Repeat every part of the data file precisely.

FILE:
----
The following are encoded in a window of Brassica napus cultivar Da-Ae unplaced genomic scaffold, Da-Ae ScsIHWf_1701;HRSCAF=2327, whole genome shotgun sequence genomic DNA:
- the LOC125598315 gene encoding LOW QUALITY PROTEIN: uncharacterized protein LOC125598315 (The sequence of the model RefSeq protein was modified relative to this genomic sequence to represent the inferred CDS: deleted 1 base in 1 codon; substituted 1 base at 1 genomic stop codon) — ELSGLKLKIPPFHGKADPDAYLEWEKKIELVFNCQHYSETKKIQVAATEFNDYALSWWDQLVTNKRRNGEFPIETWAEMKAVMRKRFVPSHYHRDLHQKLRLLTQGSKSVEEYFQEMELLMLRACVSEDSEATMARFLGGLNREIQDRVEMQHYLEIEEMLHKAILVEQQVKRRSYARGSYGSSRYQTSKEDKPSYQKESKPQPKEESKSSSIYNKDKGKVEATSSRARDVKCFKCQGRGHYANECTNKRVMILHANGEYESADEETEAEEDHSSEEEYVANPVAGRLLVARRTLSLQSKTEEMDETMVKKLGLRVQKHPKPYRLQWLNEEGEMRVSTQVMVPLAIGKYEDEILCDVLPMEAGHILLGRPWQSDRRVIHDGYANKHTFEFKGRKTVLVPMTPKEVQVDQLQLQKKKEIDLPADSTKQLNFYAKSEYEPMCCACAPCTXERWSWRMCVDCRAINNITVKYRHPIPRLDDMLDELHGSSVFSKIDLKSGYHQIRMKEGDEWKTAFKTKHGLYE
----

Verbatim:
The following are encoded in a window of Brassica napus cultivar Da-Ae unplaced genomic scaffold, Da-Ae ScsIHWf_1701;HRSCAF=2327, whole genome shotgun sequence genomic DNA:
- the LOC125598315 gene encoding LOW QUALITY PROTEIN: uncharacterized protein LOC125598315 (The sequence of the model RefSeq protein was modified relative to this genomic sequence to represent the inferred CDS: deleted 1 base in 1 codon; substituted 1 base at 1 genomic stop codon) — ELSGLKLKIPPFHGKADPDAYLEWEKKIELVFNCQHYSETKKIQVAATEFNDYALSWWDQLVTNKRRNGEFPIETWAEMKAVMRKRFVPSHYHRDLHQKLRLLTQGSKSVEEYFQEMELLMLRACVSEDSEATMARFLGGLNREIQDRVEMQHYLEIEEMLHKAILVEQQVKRRSYARGSYGSSRYQTSKEDKPSYQKESKPQPKEESKSSSIYNKDKGKVEATSSRARDVKCFKCQGRGHYANECTNKRVMILHANGEYESADEETEAEEDHSSEEEYVANPVAGRLLVARRTLSLQSKTEEMDETMVKKLGLRVQKHPKPYRLQWLNEEGEMRVSTQVMVPLAIGKYEDEILCDVLPMEAGHILLGRPWQSDRRVIHDGYANKHTFEFKGRKTVLVPMTPKEVQVDQLQLQKKKEIDLPADSTKQLNFYAKSEYEPMCCACAPCTXERWSWRMCVDCRAINNITVKYRHPIPRLDDMLDELHGSSVFSKIDLKSGYHQIRMKEGDEWKTAFKTKHGLYE